In the wake of Sunday night’s Democratic debate, both expert analysis and social media buzz has edged Bernie Sanders a bit above contender Hillary Clinton, with a dominating performance that may give the Vermont senator the push he needs two weeks ahead of the Iowa caucus.
While not everyone agreed that Bernie won last night’s debate and others were more undecided, at the very least the viewers — and ultimately, the voters — were siding with Sanders.
CBS News reported after the debate that Bernie was the most-searched candidate on Google during the broadcast — and in every single state. “Googled” questions were also pretty telling: the most common questions from curious viewers were whether Hillary Clinton would be nominated or prosecuted. Others asked why Bernie Sanders was popular and if he could win.
Social media activity also hinted that Sanders earned a bit more followers because of his performance: he was the most mentioned candidate on Twitter, earned the most new followers, and his sparring with Clinton on Wall Street and then climate change inspired the most conversation. Facebook revealed the same trends, where people discussed Wall Street, Medicare, Benghazi, and climate change the most. There, too, the chatter was focused on Bernie.
— CBS News (@CBSNews) January 18, 2016
— TIME.com (@TIME) January 18, 2016
But what do the experts think? A summary over at MSNBC suggested that Sanders dominated the debate stage with his strongest performance yet. In this debate more than others, the difference between the candidates was pretty clear.
Clinton declared she was “prepared and ready,” while Sanders railed against a “rigged economy.” Hillary “wrapped herself” in the president and accused her opponent of not supporting him enough. In response, Bernie criticized establishment politics. On health care, Hillary slammed Sanders’ expansive plans as impossible and unnecessary; he revealed his single-payer plan two hours before the debate.
Hillary’s strongest hit, however, was against Bernie’s history of pro-gun votes while his colleagues pushed for stricter gun safety measures. Sanders called these attacks “very disingenuous” and pointed out her Wall Street connections.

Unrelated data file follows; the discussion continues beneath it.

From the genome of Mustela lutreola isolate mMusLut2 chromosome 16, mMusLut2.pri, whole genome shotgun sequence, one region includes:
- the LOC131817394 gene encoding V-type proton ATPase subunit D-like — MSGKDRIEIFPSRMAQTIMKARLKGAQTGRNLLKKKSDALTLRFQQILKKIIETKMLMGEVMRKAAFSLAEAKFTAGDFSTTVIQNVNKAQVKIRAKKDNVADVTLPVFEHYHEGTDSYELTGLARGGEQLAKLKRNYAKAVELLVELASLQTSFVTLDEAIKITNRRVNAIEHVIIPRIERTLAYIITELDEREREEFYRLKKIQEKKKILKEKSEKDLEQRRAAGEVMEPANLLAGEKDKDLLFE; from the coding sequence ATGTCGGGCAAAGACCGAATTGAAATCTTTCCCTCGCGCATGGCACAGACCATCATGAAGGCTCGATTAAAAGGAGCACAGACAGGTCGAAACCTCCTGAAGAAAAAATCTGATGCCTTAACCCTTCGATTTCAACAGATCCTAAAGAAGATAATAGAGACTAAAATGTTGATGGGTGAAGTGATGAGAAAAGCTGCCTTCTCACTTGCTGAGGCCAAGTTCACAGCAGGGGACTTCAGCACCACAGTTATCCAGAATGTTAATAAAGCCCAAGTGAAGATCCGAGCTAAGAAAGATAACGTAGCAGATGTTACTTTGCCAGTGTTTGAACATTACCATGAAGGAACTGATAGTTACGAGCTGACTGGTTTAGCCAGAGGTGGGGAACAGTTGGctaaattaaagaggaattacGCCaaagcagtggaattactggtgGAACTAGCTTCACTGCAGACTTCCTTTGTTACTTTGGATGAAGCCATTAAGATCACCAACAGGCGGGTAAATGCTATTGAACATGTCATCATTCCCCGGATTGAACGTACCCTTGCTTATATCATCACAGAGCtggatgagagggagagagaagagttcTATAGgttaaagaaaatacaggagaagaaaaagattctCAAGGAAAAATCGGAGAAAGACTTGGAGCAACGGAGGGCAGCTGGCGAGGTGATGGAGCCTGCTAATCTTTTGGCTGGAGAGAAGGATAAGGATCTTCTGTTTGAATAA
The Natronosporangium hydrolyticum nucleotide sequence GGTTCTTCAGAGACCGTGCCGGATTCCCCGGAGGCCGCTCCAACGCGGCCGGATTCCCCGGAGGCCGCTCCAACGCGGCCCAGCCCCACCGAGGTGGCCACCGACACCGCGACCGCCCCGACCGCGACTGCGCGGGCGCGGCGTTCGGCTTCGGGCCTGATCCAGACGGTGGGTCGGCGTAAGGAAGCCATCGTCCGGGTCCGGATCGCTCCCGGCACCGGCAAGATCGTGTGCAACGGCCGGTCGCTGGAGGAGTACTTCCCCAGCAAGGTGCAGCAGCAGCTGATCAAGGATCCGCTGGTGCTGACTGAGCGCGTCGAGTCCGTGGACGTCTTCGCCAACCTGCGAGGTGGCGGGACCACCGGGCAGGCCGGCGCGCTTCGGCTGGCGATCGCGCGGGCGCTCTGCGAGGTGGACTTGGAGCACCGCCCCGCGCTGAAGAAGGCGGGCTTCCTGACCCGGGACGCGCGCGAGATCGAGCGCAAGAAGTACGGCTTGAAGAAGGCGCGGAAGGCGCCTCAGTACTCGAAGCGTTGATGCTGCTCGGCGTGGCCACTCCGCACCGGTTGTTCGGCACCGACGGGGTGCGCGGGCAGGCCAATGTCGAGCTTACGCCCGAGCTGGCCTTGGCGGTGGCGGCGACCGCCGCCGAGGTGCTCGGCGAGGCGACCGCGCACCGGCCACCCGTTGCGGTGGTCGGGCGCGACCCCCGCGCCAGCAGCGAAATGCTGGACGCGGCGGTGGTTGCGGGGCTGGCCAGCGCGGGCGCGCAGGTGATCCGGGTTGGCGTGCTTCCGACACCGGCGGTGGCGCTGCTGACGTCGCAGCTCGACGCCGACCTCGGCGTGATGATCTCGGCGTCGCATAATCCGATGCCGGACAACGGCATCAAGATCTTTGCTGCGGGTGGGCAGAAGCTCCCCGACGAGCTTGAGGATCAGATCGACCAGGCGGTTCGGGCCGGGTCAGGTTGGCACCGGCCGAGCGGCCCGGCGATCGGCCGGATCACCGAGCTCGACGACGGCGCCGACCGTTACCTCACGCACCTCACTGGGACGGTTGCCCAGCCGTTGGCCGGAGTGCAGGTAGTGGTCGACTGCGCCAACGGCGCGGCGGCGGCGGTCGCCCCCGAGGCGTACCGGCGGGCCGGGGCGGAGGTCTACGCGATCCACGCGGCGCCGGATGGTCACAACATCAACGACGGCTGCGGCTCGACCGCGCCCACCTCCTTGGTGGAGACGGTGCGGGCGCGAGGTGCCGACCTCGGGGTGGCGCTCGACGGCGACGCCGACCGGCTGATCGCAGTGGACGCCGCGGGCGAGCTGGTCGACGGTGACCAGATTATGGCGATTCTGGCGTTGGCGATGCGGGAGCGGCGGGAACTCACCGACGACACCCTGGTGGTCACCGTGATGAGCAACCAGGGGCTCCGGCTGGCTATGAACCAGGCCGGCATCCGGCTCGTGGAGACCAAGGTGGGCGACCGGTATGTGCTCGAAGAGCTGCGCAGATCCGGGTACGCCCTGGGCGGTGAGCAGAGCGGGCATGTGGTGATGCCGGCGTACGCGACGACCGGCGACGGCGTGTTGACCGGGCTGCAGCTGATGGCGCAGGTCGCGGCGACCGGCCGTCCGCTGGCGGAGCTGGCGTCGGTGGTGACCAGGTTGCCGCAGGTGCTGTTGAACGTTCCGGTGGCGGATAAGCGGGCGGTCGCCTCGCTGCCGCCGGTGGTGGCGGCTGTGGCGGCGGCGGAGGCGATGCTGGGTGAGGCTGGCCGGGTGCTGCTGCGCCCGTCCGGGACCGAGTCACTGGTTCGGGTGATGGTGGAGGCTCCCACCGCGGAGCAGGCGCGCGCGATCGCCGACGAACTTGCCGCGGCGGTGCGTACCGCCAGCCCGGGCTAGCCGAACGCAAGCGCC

“I don’t take money from big banks. I don’t get personal speaking fees from Goldman Sachs.”
But in the end, MSNBC declared that Bernie seemed to take the attacks in stride and was in command during the whole two hours. (In a much-discussed moment, Sanders bashed the media for forcing him to talk about Bill Clinton’s past sexual misconduct — which he called disgraceful and unacceptable — rather than letting him discuss the issues).
In a summary of Sunday night and Monday’s analysis from commentators, the New York Times noted that the consensus held “a more aggressive Mr. Sanders gave himself a boost by taking Mrs. Clinton on more forcefully. She scored points on his shifting positions on guns and taxes, but was not seen as dealing any decisive blows.”
— Reuters Top News (@Reuters) January 18, 2016
Clinton was accused of “hugging Obama” too tightly, being too negative towards Bernie and thus allowing him appear even stronger. and praised for “wounding” Bernie on guns, “with little reply.” That came from former Obama adviser David Axelrod.
Among the pro-Bernie comments: he “offered the louder and bolder vision,” and “positioned himself as the anti-status quo candidate.” And then this from Meet the Press moderator Chuck Todd: “Who’s the frontrunner? If you only watched the debate and didn’t read polls, you might assume Sanders.”
The Washington Post declared Bernie Sanders the clear winner (while Slate gave that honor to Clinton), nothing that he was the “prime mover in virtually every discussion.” Sanders did well in his weak spot — foreign policy — and “oozed” passion and disruption.
The Post also firmly declared Hillary the loser because she simply didn’t do enough to damage Sanders and prove herself to be the only champion for Democratic values, wrote Chris Cillizza.
“Time and again, she was boxed into defending a status quo that the American public — Democrats and Republicans alike — is dissatisfied.”
If viewers and some analysts are right and Bernie won Sunday night’s debate, it couldn’t come at a better time. Bernie’s poll numbers are surging in New Hampshire and Iowa — where the two candidates are neck and neck. This debate may have given Bernie just the shove he needs to derail Clinton’s campaign.
[Photo by Andrew Burton/Getty Images]